Cal/OSHA says fully vaccinated people are no longer required to wear masks in the workplace.
That’s the result of Cal/OSHA’s newly revised guidelines, which says fully vaccinated individuals can go maskless inside and outside the workplace.
Cal/OSHA approved the revision Thursday, just a few days after the state revised its masking guidelines.
Cal/OSHA’s board adopted new revisions to its Emergency Safety Order, aligning with the state’s new guidance on masking.
Unvaccinated individuals will still be required to wear masks indoors, according to the new Cal/OSHA order, yet all social distancing guidelines are dissolved for all employees. The new guidelines also require employers to provide face masks to unvaccinated individuals and ensure the coverings are worn properly.
With the new rules in place, employees can also self-attest their vaccination status to employers without having to provide physical proof of vaccination.
After the board’s approval, Gov. Gavin Newsom signed an executive order almost immediately, putting the new guidelines into effect.
The new revisions come after Cal/OSHA’s board faced weeks of scrutiny leading up to the reopening of California’s economy. Previously, the board of directors passed guidance requiring all workers — regardless of vaccination status — to wear masks in the workplace if just one employee was not vaccinated. This prompted backlash from a number of residents, who called on the board to align with the state’s new guidance for masking and social distancing during the public comment period of Thursday’s meeting.
Still, despite this scrutiny, a number of other residents remained concerned that it may be soon to relinquish masking guidelines.
A few public commenters raised concerns about circulating variants during Thursday’s meeting, asking the board to consider maintaining the mask mandate.
Though residents appear divided over the way forward in the workplace, the new guidelines do provide employers the right to adopt or maintain restrictions that are stricter than those outlined in Cal/OSHA’s new order. Some employers may choose to retain the same restrictions and protocols that were previously implemented.
Meanwhile, some local officials are hopeful that the updated guidance will entice vaccinated employees to return to the workforce now that masks are optional.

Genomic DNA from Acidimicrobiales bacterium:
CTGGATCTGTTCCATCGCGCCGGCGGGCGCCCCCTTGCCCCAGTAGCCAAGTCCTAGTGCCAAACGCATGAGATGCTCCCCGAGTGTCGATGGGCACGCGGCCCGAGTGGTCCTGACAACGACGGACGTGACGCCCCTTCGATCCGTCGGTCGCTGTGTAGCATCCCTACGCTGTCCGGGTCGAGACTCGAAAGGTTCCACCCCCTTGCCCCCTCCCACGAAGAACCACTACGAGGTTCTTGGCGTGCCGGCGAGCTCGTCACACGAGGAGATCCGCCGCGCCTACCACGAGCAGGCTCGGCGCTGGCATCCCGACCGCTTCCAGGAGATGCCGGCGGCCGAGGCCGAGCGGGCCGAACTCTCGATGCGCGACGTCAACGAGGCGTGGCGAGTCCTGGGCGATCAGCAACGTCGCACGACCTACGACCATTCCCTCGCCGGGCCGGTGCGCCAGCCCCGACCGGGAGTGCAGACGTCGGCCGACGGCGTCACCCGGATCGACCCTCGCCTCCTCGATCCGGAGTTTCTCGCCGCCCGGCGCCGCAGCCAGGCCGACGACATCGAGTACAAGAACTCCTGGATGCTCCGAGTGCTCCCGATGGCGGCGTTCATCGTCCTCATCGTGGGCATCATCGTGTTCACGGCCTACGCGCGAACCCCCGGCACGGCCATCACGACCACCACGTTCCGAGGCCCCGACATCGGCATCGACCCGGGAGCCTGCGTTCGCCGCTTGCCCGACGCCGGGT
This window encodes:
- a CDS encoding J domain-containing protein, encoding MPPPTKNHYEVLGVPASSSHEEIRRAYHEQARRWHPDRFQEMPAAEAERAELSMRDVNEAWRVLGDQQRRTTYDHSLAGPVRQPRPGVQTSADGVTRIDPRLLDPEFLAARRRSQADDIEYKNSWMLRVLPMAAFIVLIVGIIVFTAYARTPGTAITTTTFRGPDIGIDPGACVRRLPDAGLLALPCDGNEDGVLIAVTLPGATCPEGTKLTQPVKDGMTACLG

Kristen Miller, the president and CEO of the South Coast Chamber of Commerce, said she is hopeful employers will embrace the ability to work in a more normal environment, which could in turn, increase the desire to return to work.
“Cal/OSHA guidance now aligns with general California guidelines, allowing for less confusion and more effectiveness around any mask mandates that remain in place,” Ms. Miller told the News-Press in an email. “Employees appreciate clear communication, transparency in expectations and thoughtful guidance from employers. The challenges employers face will be that they now have to manage added layers of compliance, including confirming vaccination status and supplying specific masks.”
“Our hope is that employees are eager to work in a more normal environment, which supports their desire to get back to work.”
Under the new guidelines, employers will be expected to take a leading role in enforcing masking for those who are not vaccinated.
While this could incentivize more employees to get their shot, Trevor Large, a managing partner at Fauver, Large, Archbald & Spray, said the new guidelines could put employers in the difficult position of constantly monitoring unvaccinated employees to make sure they are within guidelines.
“To a certain extent, (the new guidelines) force employers to become even more of a sort of mask police than they already were,” Mr. Large told the News-Press. “It’s easier for an employer if you have to tell everyone to wear masks because those are the rules and everyone has to follow it. But when 10 employers are wearing a mask and 20 are not, then you constantly have to be thinking, ‘OK, should that person be wearing a mask?’ ‘Have they told me whether they are vaccinated or not?’
“I think it creates headaches for employers and has some potential to impact the working environment amongst employees whether it creates two classes of people in the workplace.”
Ultimately, Mr. Large said he sees this as a way for the state to further incentivize the vaccine for unvaccinated folks.
“I think the idea behind this is to encourage everyone to get vaccinated because you can go back to work and not wear a mask and your life gets a little more normal than it was,” he told the News-Press. “I think that the clear message being sent by these guidelines is to get vaccinated.”